Courtesy Hormoz Izadi
Sept. 23, 2019
What I wish I knew: Getting started in grad studies
Two senior graduate students look back and share advice for others starting out
It takes time to learn how to cope effectively with the challenges of graduate school.
What if your future self could drop in on your present-day self with tips on thriving in grad studies? Until the physics department sorts out time travel, we have the next best thing: two doctoral candidates tell us what they wish they knew when they started their programs.
Durga Kale is a PhD candidate in classics and religious studies, specializing in eastern religions. Hormoz Izadi is a PhD candidate in geoscience, specializing in geophysics. Both Kale and Izadi are nearing completion of their programs.
Photo above: Doctoral candidate Durga Kale. Photo courtesy Durga Kale
My GradSkills: What is the one thing that surprised you most about grad studies at the University of Calgary?
Kale: The small graduate student cohort at my department surprised me. It was my initial impression that although small, there would be at least one other student with a similar area of focus (eastern religions) as mine. Entering a smaller department than what I was used to with a smaller group of peers is something I would have prepared myself for differently.
Izadi: What was surprising about grad studies was how mentally challenging it can be. I never expected how difficult and ultimately necessary it is, to constantly remind yourself that you can get through the program. Maintaining motivation was difficult — something I did not foresee. I don’t know if it’s something you can prepare for in advance, but you can certainly develop a certain set of habits or coping mechanisms to get through it.
My GradSkills: When you started, was there something that turned out to be more complicated or time-consuming than you thought it would be? What changes did you have to make, and what impact did it have?
Kale: In the beginning, accessibility to professors and having informal group discussions with people in the department and across various disciplines was quite challenging. In my third year, the graduate students from my department convened an interdisciplinary working group (named CRAIG in collaboration with Calgary Institute of Humanities) that helped open the space for discussions.
Izadi: My program has taken longer than anticipated, which has had a positive impact by giving me the chance to explore opportunities beyond research and develop skills and a network of friends and colleagues.
My GradSkills: If you could go back in time, what piece of advice would you give yourself starting out?
Izadi: I would tell myself to enjoy your time in grad studies. Take care of your mental health and wellness and get involved. Don’t compare your research and timeline with others. So often we get caught up trying to compare our level of productivity with others in our program. This is not healthy, as we don’t really have a way of objectively gauging our own research progress against others. Finally, get involved with the grad community on campus!
My GradSkills: If you are not from Calgary, what do you wish you had known about moving and living here?
Kale: I think I was well prepared for the cold. But getting used to meeting fewer people in a typical day was a process of learning for me. Graduate Students’ Association (GSA) activities on and off-campus were a welcome change and staying in Crowsnest Hall in my first year helped me socialize.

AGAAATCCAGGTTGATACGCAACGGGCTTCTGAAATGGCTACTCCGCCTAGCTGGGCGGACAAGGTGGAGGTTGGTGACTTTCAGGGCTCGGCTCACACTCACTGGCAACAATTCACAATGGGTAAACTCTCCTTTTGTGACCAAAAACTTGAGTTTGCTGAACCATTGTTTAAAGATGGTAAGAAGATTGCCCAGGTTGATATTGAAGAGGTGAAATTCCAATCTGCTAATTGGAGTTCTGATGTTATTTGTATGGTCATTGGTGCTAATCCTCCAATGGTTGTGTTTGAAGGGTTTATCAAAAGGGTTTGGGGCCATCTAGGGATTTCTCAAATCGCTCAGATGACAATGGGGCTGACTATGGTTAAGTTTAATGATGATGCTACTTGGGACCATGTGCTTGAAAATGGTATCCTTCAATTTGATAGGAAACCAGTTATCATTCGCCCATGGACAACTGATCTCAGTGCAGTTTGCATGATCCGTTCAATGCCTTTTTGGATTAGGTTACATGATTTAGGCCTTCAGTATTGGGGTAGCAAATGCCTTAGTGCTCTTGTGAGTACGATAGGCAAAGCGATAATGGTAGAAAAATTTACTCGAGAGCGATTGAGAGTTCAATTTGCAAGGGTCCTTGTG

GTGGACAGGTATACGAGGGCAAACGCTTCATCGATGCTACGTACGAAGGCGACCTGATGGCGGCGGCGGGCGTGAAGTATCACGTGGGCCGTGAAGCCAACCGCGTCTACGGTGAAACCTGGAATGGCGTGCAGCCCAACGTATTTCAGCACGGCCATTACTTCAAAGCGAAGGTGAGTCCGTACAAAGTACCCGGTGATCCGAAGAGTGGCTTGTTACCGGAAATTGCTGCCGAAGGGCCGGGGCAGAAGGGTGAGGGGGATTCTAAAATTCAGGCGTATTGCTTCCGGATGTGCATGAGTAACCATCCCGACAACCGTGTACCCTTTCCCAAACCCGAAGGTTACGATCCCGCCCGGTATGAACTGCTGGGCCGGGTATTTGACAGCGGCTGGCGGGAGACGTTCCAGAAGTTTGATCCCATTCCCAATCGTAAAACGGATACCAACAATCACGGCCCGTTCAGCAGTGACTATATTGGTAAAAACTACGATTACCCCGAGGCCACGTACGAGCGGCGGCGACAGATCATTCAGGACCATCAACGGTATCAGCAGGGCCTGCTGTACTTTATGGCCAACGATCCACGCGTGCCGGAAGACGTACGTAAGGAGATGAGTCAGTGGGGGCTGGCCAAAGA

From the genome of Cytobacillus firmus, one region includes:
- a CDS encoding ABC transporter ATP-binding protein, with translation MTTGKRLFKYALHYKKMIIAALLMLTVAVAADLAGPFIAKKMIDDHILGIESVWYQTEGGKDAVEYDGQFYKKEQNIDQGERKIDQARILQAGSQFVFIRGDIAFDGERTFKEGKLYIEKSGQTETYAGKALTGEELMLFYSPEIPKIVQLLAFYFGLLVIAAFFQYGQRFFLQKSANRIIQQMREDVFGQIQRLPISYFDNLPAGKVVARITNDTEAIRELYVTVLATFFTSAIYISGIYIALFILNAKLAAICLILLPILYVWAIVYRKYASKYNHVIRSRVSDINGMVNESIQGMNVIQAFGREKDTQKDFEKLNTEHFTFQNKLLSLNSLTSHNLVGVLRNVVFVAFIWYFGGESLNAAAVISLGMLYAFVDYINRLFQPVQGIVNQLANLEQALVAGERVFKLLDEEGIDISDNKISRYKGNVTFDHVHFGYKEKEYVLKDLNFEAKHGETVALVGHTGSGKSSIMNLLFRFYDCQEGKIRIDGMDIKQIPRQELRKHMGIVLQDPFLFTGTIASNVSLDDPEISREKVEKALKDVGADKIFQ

Izadi: I am not from Calgary but I’ve been living here for more than 10 years now. You get used to the cold, especially if you get into winter sports. Other than that, it’s a safe, clean city with friendly people and very high living standards.
My GradSkills: What do you do to relax, unwind and de-stress? How important is it to have a way to escape from the stress of grad school?
Kale: My go-to activities for relaxation are yoga, hiking, playing with my dog, and hanging out with friends. The yoga sessions on campus are a great way to unwind after a busy day. Activities around campus are a great way to meet new people. Additionally, I enjoy attending sessions at the Taylor Institute which are a part of my professional teaching and learning development.
Izadi: It is absolutely necessary and critical to de-stress. I spend time with family and friends, read, listen to music and podcasts, and cook. The GSA and the university as a whole provide great events and resources for students to de-stress and reduce anxiety levels.
To learn more about opportunities, services and supports available to graduate students, visit the Faculty of Graduate Studies website.
My GradSkills: What has been the most challenging thing about grad studies at UCalgary?
Kale: I think I am circling back here, but meeting new people and making connections has been challenging. More recently, the department of classics and religious studies has made efforts for student-scholar networking, and I can see growing interest in networking, critical discussion and so on.
Izadi: Keeping the end goal in mind, maintaining motivation and persevering through the difficulties and challenges we all face throughout grad school.
My GradSkills: What has been the most rewarding thing about grad studies at UCalgary?
Kale: The most rewarding aspect of my time at University of Calgary has been making friends in the department and working with my current supervisor. She has made every effort for my academic and professional development.
Izadi: The people I’ve met, friendships I’ve made and the opportunity to get involved with the grad community on campus have been the most rewarding parts of this experience.
My GradSkills is part of the Faculty of Graduate Studies. My GradSkills connects grad students with workshops, resources and training to help them develop transferable skills and navigate grad school, internships, entrepreneurship and career preparation.